Those are the sorts of prosecutions that could change the way the bad apples on the force behave. It could motivate the NYPD brass to actually try and supervise its officers. But it would require prosecutors unafraid to challenge the department and the unions.

Finally, criminalizing a particular hold is just silly. Why should there be a particular statute for a chokehold but not the use of a baton or a handgun? Our political and legal focus ought to be on the obviously fragile relationship between our police force and the public they are supposed to serve and protect. Worrying about chokeholds misses the point entirely: it's the lack of accountability for all sorts of misconduct that is fundamentally problematic. Whether we are discussing bad arrests, indiscriminate uses of unjustified force, racially motivated conduct and policies, or the failure of the NYPD and the CCRB to employ any meaningful discipline against the officers that engage in this conduct, there is never an absence of available remedies.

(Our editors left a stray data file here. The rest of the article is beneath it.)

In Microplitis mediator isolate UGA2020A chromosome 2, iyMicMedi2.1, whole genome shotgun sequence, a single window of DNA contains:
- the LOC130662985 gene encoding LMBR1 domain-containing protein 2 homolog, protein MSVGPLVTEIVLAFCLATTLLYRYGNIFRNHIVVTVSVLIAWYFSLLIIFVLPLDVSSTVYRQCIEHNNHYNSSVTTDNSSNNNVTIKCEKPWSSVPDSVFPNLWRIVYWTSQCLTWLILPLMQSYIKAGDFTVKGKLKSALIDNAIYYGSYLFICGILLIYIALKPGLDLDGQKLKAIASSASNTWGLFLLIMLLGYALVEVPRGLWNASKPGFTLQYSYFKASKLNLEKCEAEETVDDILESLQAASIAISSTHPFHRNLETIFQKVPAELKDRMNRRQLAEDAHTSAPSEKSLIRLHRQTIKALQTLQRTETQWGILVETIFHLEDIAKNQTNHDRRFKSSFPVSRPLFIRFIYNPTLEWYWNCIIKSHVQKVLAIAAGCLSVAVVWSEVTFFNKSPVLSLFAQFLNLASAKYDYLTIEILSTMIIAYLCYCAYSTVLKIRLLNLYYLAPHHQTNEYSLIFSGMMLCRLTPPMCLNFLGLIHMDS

What our government is lacking is the courage to act decisively, to push back against such conduct. Until we have elected leaders willing to do what is right and just, statutes likes those proposed here are just symbolic acts of no import that confuse and distract.